Economy

Tyres now, chickens next?

Last week the Obama administration raised import duties to 35% on Chinese tyres. China is threatening to retaliate against American auto products and chicken meat. Is a trade war looming?

Why target tyres?

The Chinese media puts together a pretty convincing rebuttal of Washington’s case. At least 10,000 US jobs will be lost through the ban, says Xinhua, which is more than the 5,000 that Obama hopes to protect. Chinese tyres are also sold to a different consumer market than American ones. Besides, imports are actually down 15% so far this year.

This is all about domestic politics, argues the Global Times. It’s the steelworker unions who pushed hardest for tariffs and many of the US tyre firms are not even supporting the move. Xinhua agrees; the US image as a free trade leader has undoubtedly been tarnished.

China’s tyre production capacity is now more than three times its shipments to its home market, The Wall Street Journal notes, and China’s share of US sales has surged from 4.7% to 16.7% in the last four years.

But generally the US media is critical of the tariffs. AP wonders about the American firms who have shifted production to China to cut costs, and are now facing restrictions.

The Tire Industry Association is fed up too, saying the tariffs will only force manufacturers to shift their overseas production from China. The Washington Post agrees, predicting a boost in imports from countries like Poland and Mexico.

Trade tensions look inevitable?

The Chinese press is notably subdued, in contrast to the savaging that it gave the Australians in the aftermath of the failed Rio-Chinalco tie-up.

Instead, it heads for the moral high ground, noting China’s commitment to the flagging global economy, and warning that protectionism benefits no one.

The China Daily offers some more homespun words on the trade relationship. Like most 30-year marriages “spats become unavoidable”, it advises. But that’s fine as long as the union is a strong one.

Both sides have ruled out a trade war, the Global Times agrees. And they’ll have time to talk through their differences too. Hu Jintao will soon be on his way to Pittsburgh for the G20 meeting.

Actually, Beijing’s reaction so far looks “swift but measured”, acknowledges the Financial Times, and is more of a “tit-for-tat” response than an escalation.

True, says the Wall Street Journal. China seems ready to keep within the framework of international law, which is a sign the disagreement may be containable. A spokesman for China’s Ministry of Commerce described the move as “a practical step to protect one’s own interests.”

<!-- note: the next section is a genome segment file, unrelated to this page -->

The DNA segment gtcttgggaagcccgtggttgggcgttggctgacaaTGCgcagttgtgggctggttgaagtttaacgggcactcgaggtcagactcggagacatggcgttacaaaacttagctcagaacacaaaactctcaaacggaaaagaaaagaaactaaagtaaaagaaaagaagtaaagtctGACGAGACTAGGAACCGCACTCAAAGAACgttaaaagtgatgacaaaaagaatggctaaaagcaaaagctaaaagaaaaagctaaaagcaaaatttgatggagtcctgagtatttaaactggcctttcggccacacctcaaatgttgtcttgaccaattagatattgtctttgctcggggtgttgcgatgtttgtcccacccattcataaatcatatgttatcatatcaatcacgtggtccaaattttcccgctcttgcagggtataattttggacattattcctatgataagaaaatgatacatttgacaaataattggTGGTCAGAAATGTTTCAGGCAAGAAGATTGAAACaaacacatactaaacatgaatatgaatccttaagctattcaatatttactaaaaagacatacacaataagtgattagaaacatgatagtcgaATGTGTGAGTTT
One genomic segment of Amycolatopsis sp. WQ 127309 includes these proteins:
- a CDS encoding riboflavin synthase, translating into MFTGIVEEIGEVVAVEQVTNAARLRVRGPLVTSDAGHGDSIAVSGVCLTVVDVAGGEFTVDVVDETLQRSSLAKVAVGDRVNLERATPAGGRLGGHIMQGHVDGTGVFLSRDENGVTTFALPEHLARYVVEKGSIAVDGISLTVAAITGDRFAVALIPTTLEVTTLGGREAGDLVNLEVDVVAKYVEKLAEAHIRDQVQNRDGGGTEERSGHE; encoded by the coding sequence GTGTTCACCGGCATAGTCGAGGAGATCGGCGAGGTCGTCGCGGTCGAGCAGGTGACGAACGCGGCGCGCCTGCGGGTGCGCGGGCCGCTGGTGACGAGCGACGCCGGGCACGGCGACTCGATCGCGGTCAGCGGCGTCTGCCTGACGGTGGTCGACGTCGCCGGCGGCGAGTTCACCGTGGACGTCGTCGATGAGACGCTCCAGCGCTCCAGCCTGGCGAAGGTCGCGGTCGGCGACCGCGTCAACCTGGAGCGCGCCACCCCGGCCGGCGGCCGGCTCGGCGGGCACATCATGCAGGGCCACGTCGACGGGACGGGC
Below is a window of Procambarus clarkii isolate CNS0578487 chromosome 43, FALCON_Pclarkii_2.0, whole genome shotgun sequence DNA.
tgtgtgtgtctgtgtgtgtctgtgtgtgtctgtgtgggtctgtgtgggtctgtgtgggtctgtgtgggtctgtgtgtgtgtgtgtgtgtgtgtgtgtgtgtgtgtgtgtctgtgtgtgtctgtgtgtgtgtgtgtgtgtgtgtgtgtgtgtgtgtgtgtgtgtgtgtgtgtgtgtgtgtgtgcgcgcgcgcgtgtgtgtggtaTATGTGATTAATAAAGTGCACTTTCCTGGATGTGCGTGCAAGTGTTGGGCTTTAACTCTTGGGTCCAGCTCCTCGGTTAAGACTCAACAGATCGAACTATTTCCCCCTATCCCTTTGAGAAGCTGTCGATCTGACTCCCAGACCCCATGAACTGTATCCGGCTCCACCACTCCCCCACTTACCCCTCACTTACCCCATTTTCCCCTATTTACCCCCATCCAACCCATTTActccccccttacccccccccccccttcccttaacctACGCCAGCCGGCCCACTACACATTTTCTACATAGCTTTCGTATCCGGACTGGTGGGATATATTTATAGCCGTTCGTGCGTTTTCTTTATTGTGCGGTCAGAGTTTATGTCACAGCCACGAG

The Washington Post still wonders about the wider potential repercussions, reporting on traders’ fears that China could slow down on US government bond purchases as punishment. Climate activists are also fretting that US-China climate talks could be hit too.

What’s next?

Chickens. ChinaStakes.com is predicting a block on US imports and says that the China Animal Husbandry Association has been preparing an anti-dumping case for six months. Apparently, imports from the US are as much as Rmb500 ($73) per tonne cheaper than for domestic birds. American subsidies of soybeans and corn are to blame.

And maybe US auto exports too, which Xinhua now expects to get more scrutiny. 21CN Business Herald says Chrysler and GM should be worried.

China’s tyre production capacity is now more than three times its shipments to its home market, The Wall Street Journal notes, and China’s share of US sales has surged from 4.7% to 16.7% in the last four years.
But generally the US media is critical of the tariffs. AP wonders about the American firms who have shifted production to China to cut costs, and are now facing restrictions.
The Tire Industry Association is fed up too, saying the tariffs will only force manufacturers to shift their overseas production from China. The Washington Post agrees, predicting a boost in imports from countries like Poland and Mexico.
Actually, Beijing’s reaction so far looks “swift but measured”, acknowledges the Financial Times, and is more of a “tit-for-tat” response than an escalation.
True, says the Wall Street Journal. China seems ready to keep within the framework of international law, which is a sign the disagreement may be containable. A spokesman for China’s Ministry of Commerce described the move as “a practical step to protect one’s own interests.”
The Washington Post still wonders about the wider potential repercussions, reporting on traders’ fears that China could slow down on US government bond purchases as punishment. Climate activists are also fretting that US-China climate talks could be hit too.
The Wall Street Journal downplays the impact of the dispute for the Chinese. Tariffs could cost $1 billion a year in exports, but this is less than 0.3% of China’s $338 billion in exports to the US last year. Admittedly, America’s chicken farmers might be a bit more concerned as sales to China represent a fifth of their exports.
Washington knows it needs to be careful, says Reuters, as it wants to export its way out of recession. n

The Wall Street Journal downplays the impact of the dispute for the Chinese. Tariffs could cost $1 billion a year in exports, but this is less than 0.3% of China’s $338 billion in exports to the US last year. Admittedly, America’s chicken farmers might be a bit more concerned as sales to China represent a fifth of their exports.

Washington knows it needs to be careful, says Reuters, as it wants to export its way out of recession.


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